Fisher tells the story of a once struggling elementary school that has dramatically raised the achievement of its overwhelmingly disadvantaged student body: "Broad Acres did this without Rhee's reform tactics: no young recruits from Teach for America, no cash for students who come to class, no linkage of teacher pay to test scores."
In other words, Broad Acres made great strides without any of the capital "R" reforms that dominate national discussion about education. Nor did they make their gains over the dead bodies of recalcitrant teachers, administrators or community members.
What did Broad Acres do? The school fostered on-going faculty collaboration, gave strugging students individual attention, offered engaging out-of-school enrichment activities, and supported students' physical and mental well-being.
This is not to argue that we should abandon important discussions about those capital "R" reforms, which focus mainly on incentives and ...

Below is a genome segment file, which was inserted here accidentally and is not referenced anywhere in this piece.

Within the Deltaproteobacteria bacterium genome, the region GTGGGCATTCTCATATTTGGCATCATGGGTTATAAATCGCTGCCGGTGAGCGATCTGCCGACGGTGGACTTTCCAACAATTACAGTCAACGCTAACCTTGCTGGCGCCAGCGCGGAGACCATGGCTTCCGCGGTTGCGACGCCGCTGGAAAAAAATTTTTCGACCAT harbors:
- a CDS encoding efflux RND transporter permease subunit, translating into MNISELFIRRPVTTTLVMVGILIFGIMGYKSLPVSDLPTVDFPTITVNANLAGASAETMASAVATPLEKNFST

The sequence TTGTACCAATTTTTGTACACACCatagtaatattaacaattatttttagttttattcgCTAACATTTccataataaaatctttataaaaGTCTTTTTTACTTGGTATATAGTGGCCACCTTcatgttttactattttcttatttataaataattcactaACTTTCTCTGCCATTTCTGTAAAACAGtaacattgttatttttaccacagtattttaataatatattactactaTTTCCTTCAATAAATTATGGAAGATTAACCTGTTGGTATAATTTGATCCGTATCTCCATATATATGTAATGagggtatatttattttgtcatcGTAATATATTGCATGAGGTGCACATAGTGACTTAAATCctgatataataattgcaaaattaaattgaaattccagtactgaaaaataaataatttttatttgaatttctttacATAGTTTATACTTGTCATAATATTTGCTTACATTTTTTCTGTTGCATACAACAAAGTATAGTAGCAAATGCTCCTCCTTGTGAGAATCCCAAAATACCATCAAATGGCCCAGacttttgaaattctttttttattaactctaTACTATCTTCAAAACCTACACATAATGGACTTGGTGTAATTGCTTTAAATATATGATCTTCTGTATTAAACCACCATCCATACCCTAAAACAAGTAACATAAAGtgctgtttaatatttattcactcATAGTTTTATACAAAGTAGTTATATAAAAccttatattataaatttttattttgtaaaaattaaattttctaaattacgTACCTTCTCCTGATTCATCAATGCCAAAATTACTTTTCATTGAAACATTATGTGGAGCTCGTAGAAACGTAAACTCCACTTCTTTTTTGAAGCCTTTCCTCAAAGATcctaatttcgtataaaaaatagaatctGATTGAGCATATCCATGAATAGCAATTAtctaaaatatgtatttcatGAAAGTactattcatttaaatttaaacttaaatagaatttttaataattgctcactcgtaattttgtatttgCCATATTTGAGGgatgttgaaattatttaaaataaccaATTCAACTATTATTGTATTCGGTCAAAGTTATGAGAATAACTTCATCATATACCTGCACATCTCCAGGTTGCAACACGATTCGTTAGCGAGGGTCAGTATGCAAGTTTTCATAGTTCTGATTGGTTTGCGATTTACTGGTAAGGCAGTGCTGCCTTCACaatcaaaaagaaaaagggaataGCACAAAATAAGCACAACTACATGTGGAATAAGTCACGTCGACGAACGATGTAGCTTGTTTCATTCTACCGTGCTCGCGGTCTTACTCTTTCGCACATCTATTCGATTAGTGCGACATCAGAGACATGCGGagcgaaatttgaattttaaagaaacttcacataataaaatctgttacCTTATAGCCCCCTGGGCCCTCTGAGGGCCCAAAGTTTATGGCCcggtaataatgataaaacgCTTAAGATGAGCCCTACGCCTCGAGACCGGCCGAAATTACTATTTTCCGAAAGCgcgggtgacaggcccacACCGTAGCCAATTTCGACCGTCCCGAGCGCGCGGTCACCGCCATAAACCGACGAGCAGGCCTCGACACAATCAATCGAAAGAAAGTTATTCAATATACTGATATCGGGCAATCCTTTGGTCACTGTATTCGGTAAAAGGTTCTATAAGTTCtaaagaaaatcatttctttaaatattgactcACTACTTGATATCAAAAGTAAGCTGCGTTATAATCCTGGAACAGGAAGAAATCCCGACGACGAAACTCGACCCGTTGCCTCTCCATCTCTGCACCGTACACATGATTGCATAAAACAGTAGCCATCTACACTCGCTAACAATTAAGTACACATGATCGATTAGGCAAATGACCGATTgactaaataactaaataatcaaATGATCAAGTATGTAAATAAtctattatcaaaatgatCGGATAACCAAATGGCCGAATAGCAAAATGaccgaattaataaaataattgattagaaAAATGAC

As people ponder the scope and content of the proposed economic recovery package, teacher-blogger Ariel Sacks offers food for thought:
I may plan a lesson that involves students researching something on the Internet, only to find that a good number of the computers on the laptop cart I have signed out won’t connect or won’t even turn on. We have no technician on staff to maintain the computers, and we likely never will, because we spend our limited funds on more pressing things. I can either stop using computers completely, which seems like a disservice to my students, or I can take my chances every time.
Such facilities problems plague public schools--particularly poor schools--across the country, and they will likely grow worse as the economy continues to sour. They offer a good starting point for economic recovery and stimulus plans. ...
Public School Insights recently caught up with Hugh Price, former President of the National Urban League and current chair of ASCD's Whole Child Initiative. In an expansive telephone interview, Price told us about his new book, Mobilizing the Community to Help Students Succeed, which describes how educators and communities can work together to improve student motivation in school, celebrate academic success, and foster stronger student achievement. ...